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CentOS 7 firewalld NAT router

This post outlines how to build a simple router using firewalld and dnsmasq on CentOS 7. The problem this router solves for us at SuniTAFE is that it isolates virtual student networks on VMWare ESX hosts from the main college network, while still allowing access to the college network for DNS forwarding and internet purposes.

Install OS and Services

First up, install a “Minimal” version of CentOS 7 and then update the system software:

# yum update

The dnsmasq service (provides DHCP and DNS services to internal network) should already be installed, but ntpd (provides time service) will need installing:

# yum install ntp

Also install Open VM Tools if the router is on VMWare:

# yum install open-vm-tools

IP Forwarding

First up, enable IP forwarding in the kernel because Linux cannot function as a router without it. Add the following line to /etc/sysctl.conf:

net.ipv4.ip_forward = 1

This is a permanent change that will stick after each reboot. To force sysctl to reread its config file after editing it, run:

# sysctl -p

Firewall zones

The gateway/router has two virtual NICs, one in the students’ virtual network (the internal network) and one in the college network (the external network).

First, we need to permanently assign each NIC to its own firewall zone. Firewalld has several zones already pre-defined, which can be listed using the following command:

# firewall-cmd --get-zones

block dmz drop external home internal public trusted work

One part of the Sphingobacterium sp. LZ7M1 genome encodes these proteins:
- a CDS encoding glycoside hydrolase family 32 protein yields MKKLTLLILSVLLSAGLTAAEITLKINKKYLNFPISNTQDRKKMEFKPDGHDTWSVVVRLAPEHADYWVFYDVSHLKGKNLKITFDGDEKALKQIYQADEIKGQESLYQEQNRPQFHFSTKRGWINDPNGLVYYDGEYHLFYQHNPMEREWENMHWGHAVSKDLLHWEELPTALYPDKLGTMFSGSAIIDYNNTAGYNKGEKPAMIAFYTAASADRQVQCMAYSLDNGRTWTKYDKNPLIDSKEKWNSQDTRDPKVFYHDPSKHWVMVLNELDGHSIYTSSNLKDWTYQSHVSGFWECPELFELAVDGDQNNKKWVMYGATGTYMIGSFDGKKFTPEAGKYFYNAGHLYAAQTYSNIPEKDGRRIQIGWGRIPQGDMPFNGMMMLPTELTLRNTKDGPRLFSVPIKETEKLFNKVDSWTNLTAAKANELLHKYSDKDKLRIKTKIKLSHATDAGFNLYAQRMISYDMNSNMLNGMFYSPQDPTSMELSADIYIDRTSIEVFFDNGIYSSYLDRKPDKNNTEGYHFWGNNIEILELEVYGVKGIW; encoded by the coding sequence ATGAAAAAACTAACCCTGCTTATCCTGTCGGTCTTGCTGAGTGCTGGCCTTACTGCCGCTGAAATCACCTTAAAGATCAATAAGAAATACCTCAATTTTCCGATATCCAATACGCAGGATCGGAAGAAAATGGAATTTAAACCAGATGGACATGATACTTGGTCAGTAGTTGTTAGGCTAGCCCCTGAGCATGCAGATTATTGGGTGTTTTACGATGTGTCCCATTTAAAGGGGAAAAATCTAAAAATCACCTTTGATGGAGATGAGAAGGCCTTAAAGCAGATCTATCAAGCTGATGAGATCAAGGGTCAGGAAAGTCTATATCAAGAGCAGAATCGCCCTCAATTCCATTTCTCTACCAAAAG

The pre-defined default zone is the public zone:

# firewall-cmd --get-default-zone


The simplest approach is to use the default public zone for the external network, and to assign the internal network to the pre-defined internal zone.

By default, firewalld automatically assigns all interfaces to the default zone:

firewall-cmd --list-all

public (default, active)
interfaces: eth1 eth2
services: dhcpv6-client ssh
masquerade: no
rich rules:

Here, firewalld knows about two interfaces, eth1 and eth2, and both are assigned to the public zone. We want to keep eth1 in the public zone and assign eth2 to the internal zone.

Initially, we tried using some firewall-cmd options for adding interfaces to zones (and removing them) as follows:

firewall-cmd --permanent --zone=public --remove-interface=eth2
firewall-cmd --permanent --zone=internal --add-interface=eth2

The problem with this approach is that every time firewalld or the server is restarted, all interfaces are reassigned back to the public zone despite the use of the –permanent option in the above commands.

It turns out that the only way to permanently assign an interface to a zone is to edit the interface’s configuration file (/etc/sysconfig/network-scripts/ifcfg-eth2 in this case) and add a ZONE option as follows:


If this option is missing or empty, the default firewalld zone will always be reassigned to the interface when it is restarted.

Before moving on, we should mention that if the router needs to serve multiple internal networks it is easy enough to define new custom zones if necessary: